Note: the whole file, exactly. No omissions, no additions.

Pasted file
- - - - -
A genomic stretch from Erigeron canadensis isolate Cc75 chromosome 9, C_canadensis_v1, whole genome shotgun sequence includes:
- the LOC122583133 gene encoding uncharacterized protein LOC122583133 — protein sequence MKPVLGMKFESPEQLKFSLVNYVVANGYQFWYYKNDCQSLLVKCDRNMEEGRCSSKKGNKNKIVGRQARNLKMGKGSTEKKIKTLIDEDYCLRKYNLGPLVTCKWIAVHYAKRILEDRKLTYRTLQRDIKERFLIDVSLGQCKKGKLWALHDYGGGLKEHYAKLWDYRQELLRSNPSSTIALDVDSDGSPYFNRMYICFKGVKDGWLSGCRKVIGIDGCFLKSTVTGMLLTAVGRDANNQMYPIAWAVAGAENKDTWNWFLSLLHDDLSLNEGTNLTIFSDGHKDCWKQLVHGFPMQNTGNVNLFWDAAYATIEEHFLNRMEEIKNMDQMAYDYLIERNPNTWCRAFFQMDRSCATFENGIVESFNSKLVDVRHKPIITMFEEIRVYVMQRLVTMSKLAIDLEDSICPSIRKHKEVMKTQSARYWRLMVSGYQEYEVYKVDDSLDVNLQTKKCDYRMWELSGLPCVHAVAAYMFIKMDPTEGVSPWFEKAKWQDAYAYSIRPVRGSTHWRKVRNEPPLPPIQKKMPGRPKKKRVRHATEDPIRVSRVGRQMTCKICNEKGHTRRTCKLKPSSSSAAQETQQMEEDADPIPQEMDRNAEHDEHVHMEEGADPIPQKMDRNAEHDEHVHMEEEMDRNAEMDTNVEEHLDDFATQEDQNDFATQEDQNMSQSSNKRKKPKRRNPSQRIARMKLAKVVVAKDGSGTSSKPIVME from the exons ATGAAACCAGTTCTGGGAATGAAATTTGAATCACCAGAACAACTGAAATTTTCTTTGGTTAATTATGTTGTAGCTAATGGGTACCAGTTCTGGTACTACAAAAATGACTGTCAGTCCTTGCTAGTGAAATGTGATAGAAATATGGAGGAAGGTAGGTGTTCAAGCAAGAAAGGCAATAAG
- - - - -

A genomic stretch from Erigeron canadensis isolate Cc75 chromosome 9, C_canadensis_v1, whole genome shotgun sequence includes:
- the LOC122583133 gene encoding uncharacterized protein LOC122583133 — protein sequence MKPVLGMKFESPEQLKFSLVNYVVANGYQFWYYKNDCQSLLVKCDRNMEEGRCSSKKGNKNKIVGRQARNLKMGKGSTEKKIKTLIDEDYCLRKYNLGPLVTCKWIAVHYAKRILEDRKLTYRTLQRDIKERFLIDVSLGQCKKGKLWALHDYGGGLKEHYAKLWDYRQELLRSNPSSTIALDVDSDGSPYFNRMYICFKGVKDGWLSGCRKVIGIDGCFLKSTVTGMLLTAVGRDANNQMYPIAWAVAGAENKDTWNWFLSLLHDDLSLNEGTNLTIFSDGHKDCWKQLVHGFPMQNTGNVNLFWDAAYATIEEHFLNRMEEIKNMDQMAYDYLIERNPNTWCRAFFQMDRSCATFENGIVESFNSKLVDVRHKPIITMFEEIRVYVMQRLVTMSKLAIDLEDSICPSIRKHKEVMKTQSARYWRLMVSGYQEYEVYKVDDSLDVNLQTKKCDYRMWELSGLPCVHAVAAYMFIKMDPTEGVSPWFEKAKWQDAYAYSIRPVRGSTHWRKVRNEPPLPPIQKKMPGRPKKKRVRHATEDPIRVSRVGRQMTCKICNEKGHTRRTCKLKPSSSSAAQETQQMEEDADPIPQEMDRNAEHDEHVHMEEGADPIPQKMDRNAEHDEHVHMEEEMDRNAEMDTNVEEHLDDFATQEDQNDFATQEDQNMSQSSNKRKKPKRRNPSQRIARMKLAKVVVAKDGSGTSSKPIVME from the exons ATGAAACCAGTTCTGGGAATGAAATTTGAATCACCAGAACAACTGAAATTTTCTTTGGTTAATTATGTTGTAGCTAATGGGTACCAGTTCTGGTACTACAAAAATGACTGTCAGTCCTTGCTAGTGAAATGTGATAGAAATATGGAGGAAGGTAGGTGTTCAAGCAAGAAAGGCAATAAG